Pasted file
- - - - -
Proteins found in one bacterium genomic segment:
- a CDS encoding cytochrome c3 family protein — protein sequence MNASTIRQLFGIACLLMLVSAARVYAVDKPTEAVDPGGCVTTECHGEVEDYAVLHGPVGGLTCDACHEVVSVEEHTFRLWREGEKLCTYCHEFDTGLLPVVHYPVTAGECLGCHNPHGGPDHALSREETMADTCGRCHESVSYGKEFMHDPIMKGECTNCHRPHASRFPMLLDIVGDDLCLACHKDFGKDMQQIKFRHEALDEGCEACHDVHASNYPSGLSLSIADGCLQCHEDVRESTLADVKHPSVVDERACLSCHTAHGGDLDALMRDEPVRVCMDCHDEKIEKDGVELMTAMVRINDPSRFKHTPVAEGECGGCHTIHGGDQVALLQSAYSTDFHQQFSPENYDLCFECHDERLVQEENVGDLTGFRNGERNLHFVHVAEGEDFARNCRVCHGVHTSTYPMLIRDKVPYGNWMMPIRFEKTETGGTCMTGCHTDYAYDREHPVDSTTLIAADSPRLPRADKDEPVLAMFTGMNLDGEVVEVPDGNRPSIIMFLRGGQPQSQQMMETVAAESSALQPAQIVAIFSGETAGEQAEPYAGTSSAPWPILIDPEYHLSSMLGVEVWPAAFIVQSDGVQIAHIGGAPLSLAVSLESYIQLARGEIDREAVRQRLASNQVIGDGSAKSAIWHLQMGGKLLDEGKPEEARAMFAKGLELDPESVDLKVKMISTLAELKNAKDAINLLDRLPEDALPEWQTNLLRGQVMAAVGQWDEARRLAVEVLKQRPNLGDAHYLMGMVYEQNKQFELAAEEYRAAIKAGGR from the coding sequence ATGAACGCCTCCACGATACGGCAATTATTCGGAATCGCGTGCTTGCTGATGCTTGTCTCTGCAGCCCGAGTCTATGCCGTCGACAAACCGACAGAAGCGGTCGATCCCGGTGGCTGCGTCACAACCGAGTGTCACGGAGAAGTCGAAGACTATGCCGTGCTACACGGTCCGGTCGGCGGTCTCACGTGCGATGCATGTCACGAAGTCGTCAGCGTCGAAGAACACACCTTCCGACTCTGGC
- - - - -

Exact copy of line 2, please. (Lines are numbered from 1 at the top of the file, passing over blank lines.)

- a CDS encoding cytochrome c3 family protein — protein sequence MNASTIRQLFGIACLLMLVSAARVYAVDKPTEAVDPGGCVTTECHGEVEDYAVLHGPVGGLTCDACHEVVSVEEHTFRLWREGEKLCTYCHEFDTGLLPVVHYPVTAGECLGCHNPHGGPDHALSREETMADTCGRCHESVSYGKEFMHDPIMKGECTNCHRPHASRFPMLLDIVGDDLCLACHKDFGKDMQQIKFRHEALDEGCEACHDVHASNYPSGLSLSIADGCLQCHEDVRESTLADVKHPSVVDERACLSCHTAHGGDLDALMRDEPVRVCMDCHDEKIEKDGVELMTAMVRINDPSRFKHTPVAEGECGGCHTIHGGDQVALLQSAYSTDFHQQFSPENYDLCFECHDERLVQEENVGDLTGFRNGERNLHFVHVAEGEDFARNCRVCHGVHTSTYPMLIRDKVPYGNWMMPIRFEKTETGGTCMTGCHTDYAYDREHPVDSTTLIAADSPRLPRADKDEPVLAMFTGMNLDGEVVEVPDGNRPSIIMFLRGGQPQSQQMMETVAAESSALQPAQIVAIFSGETAGEQAEPYAGTSSAPWPILIDPEYHLSSMLGVEVWPAAFIVQSDGVQIAHIGGAPLSLAVSLESYIQLARGEIDREAVRQRLASNQVIGDGSAKSAIWHLQMGGKLLDEGKPEEARAMFAKGLELDPESVDLKVKMISTLAELKNAKDAINLLDRLPEDALPEWQTNLLRGQVMAAVGQWDEARRLAVEVLKQRPNLGDAHYLMGMVYEQNKQFELAAEEYRAAIKAGGR from the coding sequence ATGAACGCCTCCACGATACGGCAATTATTCGGAATCGCGTGCTTGCTGATGCTTGTCTCTGCAGCCCGAGTCTATGCCGTCGACAAACCGACAGAAGCGGTCGATCCCGGTGGCTGCGTCACAACCGAGTGTCACGGAGAAGTCGAAGACTATGCCGTGCTACACGGTCCGGTCGGCGGTCTCACGTGCGATGCATGTCACGAAGTCGTCAGCGTCGAAGAACACACCTTCCGACTCTGGC